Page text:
Tuesday, September 23, 2014

Keeping what we have against all odds

kw: book reviews, nonfiction, scams, aging, self protection

The older we get, the more paranoia is justified. Someone really is out to get us! Here are the top 5 risk factors for getting scammed:

  1. You are older than 55, and the risk goes up every year.
  2. You think you are too smart to be scammed.
  3. You are uncertain your retirement savings will last.
  4. You are suspicious of "traditional" investments ("the Market").
  5. You frequently attend "free dinner" seminars about retirement-related subjects.
A couple of years ago AARP sponsored a new book, Outsmarting the Scam Artists: How to Protect Yourself From the Most Clever Cons by Doug Shadel. Now it is out in a large-print paperback, making it affordable and easier to read. In it we find the way a scammer tries to get us "under the ether", numbed by emotional factors and our own greed (and don't think you don't have any greed!). We also learn the process they have worked out to fleece us to the maximum extent.

A scam typically has four stages, though the last stage is not always used:
  • The Front is the initial contact. This turns a cold call into a prospect who is "qualified", that is, has told the front man of having sufficient funds. The front man is also tasked with weaseling out of us a lot of personal information, to be used in the next step.
  • The Drive persuades a prospect to "invest" or pay for some "benefit". This can be a hard sell or a soft sell, but it'll soon be hard on your bank account! It usually includes lots of grooming and flattery.
  • The Close is the actual transfer of funds.
  • The Load is a follow-up that may lead to even more, often much more, money being transferred. Typically, someone who has just invested will feel great for a few days, and so can be called again with a "new, last minute opportunity" to invest even more. This turns a fleecing into a scalping.
Some telephone boiler rooms (telephones are the weapon of choice these days. Guns and lock picks are so passé) employ enough callers to have specialists in each stage. Other callers can do it all. The process is described in detail in the first 3 chapters, and in the following 7 chapters, describing 7 major cons, each step is explained in context.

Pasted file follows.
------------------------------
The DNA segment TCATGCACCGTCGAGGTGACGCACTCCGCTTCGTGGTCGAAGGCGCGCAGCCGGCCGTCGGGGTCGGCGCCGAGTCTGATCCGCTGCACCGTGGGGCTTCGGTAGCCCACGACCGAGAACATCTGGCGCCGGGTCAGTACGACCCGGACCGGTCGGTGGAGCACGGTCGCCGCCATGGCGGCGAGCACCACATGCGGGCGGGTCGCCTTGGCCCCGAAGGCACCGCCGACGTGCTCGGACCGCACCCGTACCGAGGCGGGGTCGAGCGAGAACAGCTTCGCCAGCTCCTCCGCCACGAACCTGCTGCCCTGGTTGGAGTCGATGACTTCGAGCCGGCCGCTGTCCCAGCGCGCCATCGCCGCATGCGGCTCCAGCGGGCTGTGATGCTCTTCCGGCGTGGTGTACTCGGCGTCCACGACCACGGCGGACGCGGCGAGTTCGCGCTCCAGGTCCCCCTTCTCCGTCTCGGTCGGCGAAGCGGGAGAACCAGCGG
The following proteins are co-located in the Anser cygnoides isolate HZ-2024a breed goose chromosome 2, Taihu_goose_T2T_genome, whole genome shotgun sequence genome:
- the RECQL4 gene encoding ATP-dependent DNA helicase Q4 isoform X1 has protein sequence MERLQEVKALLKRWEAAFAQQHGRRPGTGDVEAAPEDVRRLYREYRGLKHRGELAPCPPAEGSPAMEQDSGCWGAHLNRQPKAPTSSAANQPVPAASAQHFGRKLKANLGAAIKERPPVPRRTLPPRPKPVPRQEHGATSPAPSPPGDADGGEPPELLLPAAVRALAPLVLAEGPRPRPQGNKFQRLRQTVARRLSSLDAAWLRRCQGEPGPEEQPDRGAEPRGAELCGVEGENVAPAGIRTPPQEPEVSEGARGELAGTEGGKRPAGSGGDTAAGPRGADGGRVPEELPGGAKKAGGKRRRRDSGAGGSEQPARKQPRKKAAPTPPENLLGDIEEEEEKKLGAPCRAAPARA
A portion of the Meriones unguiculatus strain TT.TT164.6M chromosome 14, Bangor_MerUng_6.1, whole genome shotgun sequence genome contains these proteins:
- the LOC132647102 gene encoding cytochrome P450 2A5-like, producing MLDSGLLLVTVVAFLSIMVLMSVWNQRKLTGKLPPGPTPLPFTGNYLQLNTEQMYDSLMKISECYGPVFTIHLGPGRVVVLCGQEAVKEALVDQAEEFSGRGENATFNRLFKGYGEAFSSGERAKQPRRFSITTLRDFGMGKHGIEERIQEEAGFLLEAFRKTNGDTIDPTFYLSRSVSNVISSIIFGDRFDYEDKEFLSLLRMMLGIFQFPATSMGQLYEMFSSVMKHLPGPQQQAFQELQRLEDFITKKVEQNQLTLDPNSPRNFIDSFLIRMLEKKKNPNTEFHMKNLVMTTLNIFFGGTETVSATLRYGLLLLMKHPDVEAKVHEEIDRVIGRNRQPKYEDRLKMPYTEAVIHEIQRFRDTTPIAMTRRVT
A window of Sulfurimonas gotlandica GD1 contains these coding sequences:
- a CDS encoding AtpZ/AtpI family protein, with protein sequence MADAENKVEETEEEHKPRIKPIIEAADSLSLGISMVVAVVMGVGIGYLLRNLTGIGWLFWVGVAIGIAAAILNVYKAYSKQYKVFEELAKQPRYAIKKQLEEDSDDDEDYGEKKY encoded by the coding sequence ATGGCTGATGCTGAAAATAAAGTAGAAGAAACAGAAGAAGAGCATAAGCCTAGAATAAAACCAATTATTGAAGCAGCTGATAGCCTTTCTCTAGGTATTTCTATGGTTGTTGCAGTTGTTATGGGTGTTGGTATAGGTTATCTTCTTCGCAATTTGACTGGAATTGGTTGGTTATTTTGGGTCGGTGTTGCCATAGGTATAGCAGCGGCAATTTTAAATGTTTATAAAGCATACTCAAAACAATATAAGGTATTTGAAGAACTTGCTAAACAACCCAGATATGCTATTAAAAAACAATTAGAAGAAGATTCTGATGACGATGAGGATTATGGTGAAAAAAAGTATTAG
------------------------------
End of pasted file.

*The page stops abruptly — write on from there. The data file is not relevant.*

The final 3 chapters are titled, "How to Fight Fraud". The trouble is, it is like fighting the reigning heavyweight champ. You, no matter who YOU are, are out of your league. The best we can do is to cut of the Front at the earliest opportunity. Appendix A helps you assess your vulnerability to fraud. Many of the questions relate to practices that make you more likely to get a call, or more likely to answer a questionable ad (and then if you argue with the guy on the phone, he can say, "But you called me!"). If you are never in phone contact, there is no Front!

As to those 5 items above:
  1. Why are older folks targets? We usually have more money, and as we get very old, we are more likely to be lonely or fearful, and the old thinker slows down, a lot.
  2. People who don't know much about money, and are honest with themselves about that, make poor targets. Its the more educated, more sophisticated among us, particularly someone more open to "alternative investments", who are the ripest targets.
  3. If we're scared we'll run out of money, we know we have less time for money to grow because we are using it right now! So we are more open to get-rich-quick schemes. You are more likely to hit the lottery than to get rich on any scheme that starts with a phone call out of the blue.
  4. Are you fearful of "the Market"? Do you think gold, or an oil well, or investing in movie production, or windmills, or (the list is Loooooong!), can make you a mint? Boy, are you ripe for the fleecing!
  5. Because of item #4, do you go to every investment "dinner" you can get to? Your uncertainty and greed are showing. The name lists from such seminars are one of the main sources of target lists bought by boiler rooms trolling for prospects. The more "free" dinners you eat, the more calls you are going to get. Some guy with just the right formula to catch your interest just might take you right to the poor house.
So what can we do? Get on every "do not call" list you can. Several are listed in Appendix B. If your phone doesn't have Caller ID, get one that has it, and has an answering machine. If you don't recognize a phone number, don't answer. The answering machine will either induce the caller to hang up, or it'll give you breathing room to ask yourself, "Do I really want to talk about that, with a total stranger?" And those enticing but all-too-vague ads in the paper or in e-mail? Ignore, ignore, ignore. The less junk mail and spam you read, the better.

Well, if even one person hangs onto life savings, who might have been scammed, this book (and perhaps this post) will have done a good job.

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